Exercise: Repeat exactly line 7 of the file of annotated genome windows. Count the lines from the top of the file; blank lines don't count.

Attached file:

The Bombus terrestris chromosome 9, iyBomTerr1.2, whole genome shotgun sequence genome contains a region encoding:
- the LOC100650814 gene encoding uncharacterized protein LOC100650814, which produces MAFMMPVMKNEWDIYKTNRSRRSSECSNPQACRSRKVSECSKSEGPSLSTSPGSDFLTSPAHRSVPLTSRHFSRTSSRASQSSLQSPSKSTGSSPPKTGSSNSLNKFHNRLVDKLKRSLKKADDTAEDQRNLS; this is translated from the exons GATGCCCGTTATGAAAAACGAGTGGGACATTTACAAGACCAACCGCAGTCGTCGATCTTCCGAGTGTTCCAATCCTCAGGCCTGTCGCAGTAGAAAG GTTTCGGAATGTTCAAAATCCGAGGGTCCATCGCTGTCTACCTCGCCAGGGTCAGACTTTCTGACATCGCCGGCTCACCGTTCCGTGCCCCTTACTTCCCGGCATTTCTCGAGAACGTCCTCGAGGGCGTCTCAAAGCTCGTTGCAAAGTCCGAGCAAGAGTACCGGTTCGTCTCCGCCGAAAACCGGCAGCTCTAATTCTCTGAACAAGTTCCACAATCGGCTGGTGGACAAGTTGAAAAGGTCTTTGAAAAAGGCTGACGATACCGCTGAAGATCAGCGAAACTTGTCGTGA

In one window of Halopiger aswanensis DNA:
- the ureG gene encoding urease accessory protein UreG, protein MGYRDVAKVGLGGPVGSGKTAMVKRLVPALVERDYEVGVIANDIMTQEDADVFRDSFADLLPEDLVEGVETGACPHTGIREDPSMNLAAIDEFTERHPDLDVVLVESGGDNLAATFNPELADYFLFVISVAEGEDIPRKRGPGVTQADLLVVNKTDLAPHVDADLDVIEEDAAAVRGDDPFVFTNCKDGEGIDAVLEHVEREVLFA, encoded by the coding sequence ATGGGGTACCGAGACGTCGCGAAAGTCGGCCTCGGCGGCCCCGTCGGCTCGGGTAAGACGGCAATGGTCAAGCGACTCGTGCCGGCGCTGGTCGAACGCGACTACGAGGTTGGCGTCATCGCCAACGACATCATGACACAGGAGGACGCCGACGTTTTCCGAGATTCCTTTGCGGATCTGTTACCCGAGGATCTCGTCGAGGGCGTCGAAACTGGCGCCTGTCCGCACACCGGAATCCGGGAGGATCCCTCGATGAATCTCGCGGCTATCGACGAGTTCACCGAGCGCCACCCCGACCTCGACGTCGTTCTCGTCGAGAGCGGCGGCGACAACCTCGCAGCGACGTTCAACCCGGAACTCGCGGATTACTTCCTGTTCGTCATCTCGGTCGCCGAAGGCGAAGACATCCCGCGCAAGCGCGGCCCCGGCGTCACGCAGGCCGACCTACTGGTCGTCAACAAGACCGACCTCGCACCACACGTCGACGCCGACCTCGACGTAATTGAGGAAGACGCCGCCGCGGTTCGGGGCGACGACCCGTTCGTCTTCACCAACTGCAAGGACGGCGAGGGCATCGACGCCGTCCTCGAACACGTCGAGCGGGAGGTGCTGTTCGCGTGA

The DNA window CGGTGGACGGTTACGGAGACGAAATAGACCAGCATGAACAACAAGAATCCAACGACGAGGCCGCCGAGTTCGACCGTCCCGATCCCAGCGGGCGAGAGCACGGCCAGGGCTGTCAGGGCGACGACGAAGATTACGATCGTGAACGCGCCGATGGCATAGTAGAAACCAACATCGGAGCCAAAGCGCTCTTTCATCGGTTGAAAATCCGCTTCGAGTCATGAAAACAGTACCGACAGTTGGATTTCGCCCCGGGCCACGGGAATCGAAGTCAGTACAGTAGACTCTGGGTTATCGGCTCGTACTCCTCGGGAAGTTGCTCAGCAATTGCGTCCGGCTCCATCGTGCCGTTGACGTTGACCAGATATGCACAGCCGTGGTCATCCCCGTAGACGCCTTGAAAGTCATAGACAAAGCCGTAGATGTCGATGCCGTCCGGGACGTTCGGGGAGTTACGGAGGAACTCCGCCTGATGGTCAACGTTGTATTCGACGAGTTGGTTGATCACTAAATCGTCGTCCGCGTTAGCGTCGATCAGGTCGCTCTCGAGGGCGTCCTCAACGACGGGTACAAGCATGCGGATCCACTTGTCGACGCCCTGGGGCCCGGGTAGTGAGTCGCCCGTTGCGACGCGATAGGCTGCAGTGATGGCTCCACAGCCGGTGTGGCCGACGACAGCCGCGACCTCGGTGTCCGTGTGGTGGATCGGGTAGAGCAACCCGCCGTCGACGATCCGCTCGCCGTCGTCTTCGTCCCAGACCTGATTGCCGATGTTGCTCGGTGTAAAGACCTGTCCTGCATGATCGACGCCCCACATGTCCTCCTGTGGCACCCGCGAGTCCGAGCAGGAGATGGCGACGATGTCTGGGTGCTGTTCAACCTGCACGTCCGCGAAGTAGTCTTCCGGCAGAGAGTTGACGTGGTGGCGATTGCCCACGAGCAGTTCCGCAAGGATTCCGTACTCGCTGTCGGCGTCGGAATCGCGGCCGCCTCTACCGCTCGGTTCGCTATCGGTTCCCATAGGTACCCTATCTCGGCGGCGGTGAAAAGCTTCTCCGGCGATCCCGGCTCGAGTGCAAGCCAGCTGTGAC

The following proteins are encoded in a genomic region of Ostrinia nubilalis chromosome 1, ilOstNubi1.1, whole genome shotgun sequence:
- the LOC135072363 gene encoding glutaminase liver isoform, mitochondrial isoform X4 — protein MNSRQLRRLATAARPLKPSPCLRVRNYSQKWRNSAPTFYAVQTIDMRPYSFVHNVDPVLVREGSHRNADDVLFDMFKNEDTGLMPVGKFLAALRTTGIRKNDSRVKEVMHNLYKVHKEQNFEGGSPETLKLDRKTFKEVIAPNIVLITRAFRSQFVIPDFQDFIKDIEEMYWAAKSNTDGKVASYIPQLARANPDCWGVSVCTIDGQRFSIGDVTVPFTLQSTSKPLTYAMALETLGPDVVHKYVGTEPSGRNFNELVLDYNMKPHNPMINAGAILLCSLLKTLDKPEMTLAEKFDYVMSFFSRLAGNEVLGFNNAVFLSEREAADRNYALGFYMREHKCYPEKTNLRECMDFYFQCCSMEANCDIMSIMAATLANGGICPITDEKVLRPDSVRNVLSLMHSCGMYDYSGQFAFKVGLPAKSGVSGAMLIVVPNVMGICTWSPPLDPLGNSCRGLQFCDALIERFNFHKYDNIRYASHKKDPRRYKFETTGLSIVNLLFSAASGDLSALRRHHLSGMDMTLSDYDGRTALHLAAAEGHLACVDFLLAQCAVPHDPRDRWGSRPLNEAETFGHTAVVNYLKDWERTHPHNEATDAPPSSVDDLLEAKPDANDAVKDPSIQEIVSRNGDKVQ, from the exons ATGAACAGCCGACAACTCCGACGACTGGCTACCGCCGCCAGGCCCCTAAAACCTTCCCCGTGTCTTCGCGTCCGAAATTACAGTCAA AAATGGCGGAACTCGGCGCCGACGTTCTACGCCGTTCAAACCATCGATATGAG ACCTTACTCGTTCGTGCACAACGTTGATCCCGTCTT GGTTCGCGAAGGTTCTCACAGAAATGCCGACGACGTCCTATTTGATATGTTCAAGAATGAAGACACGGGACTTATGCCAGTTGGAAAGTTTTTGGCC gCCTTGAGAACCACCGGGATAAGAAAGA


- the LOC135072363 gene encoding glutaminase liver isoform, mitochondrial isoform X4 — protein MNSRQLRRLATAARPLKPSPCLRVRNYSQKWRNSAPTFYAVQTIDMRPYSFVHNVDPVLVREGSHRNADDVLFDMFKNEDTGLMPVGKFLAALRTTGIRKNDSRVKEVMHNLYKVHKEQNFEGGSPETLKLDRKTFKEVIAPNIVLITRAFRSQFVIPDFQDFIKDIEEMYWAAKSNTDGKVASYIPQLARANPDCWGVSVCTIDGQRFSIGDVTVPFTLQSTSKPLTYAMALETLGPDVVHKYVGTEPSGRNFNELVLDYNMKPHNPMINAGAILLCSLLKTLDKPEMTLAEKFDYVMSFFSRLAGNEVLGFNNAVFLSEREAADRNYALGFYMREHKCYPEKTNLRECMDFYFQCCSMEANCDIMSIMAATLANGGICPITDEKVLRPDSVRNVLSLMHSCGMYDYSGQFAFKVGLPAKSGVSGAMLIVVPNVMGICTWSPPLDPLGNSCRGLQFCDALIERFNFHKYDNIRYASHKKDPRRYKFETTGLSIVNLLFSAASGDLSALRRHHLSGMDMTLSDYDGRTALHLAAAEGHLACVDFLLAQCAVPHDPRDRWGSRPLNEAETFGHTAVVNYLKDWERTHPHNEATDAPPSSVDDLLEAKPDANDAVKDPSIQEIVSRNGDKVQ, from the exons ATGAACAGCCGACAACTCCGACGACTGGCTACCGCCGCCAGGCCCCTAAAACCTTCCCCGTGTCTTCGCGTCCGAAATTACAGTCAA AAATGGCGGAACTCGGCGCCGACGTTCTACGCCGTTCAAACCATCGATATGAG ACCTTACTCGTTCGTGCACAACGTTGATCCCGTCTT GGTTCGCGAAGGTTCTCACAGAAATGCCGACGACGTCCTATTTGATATGTTCAAGAATGAAGACACGGGACTTATGCCAGTTGGAAAGTTTTTGGCC gCCTTGAGAACCACCGGGATAAGAAAGA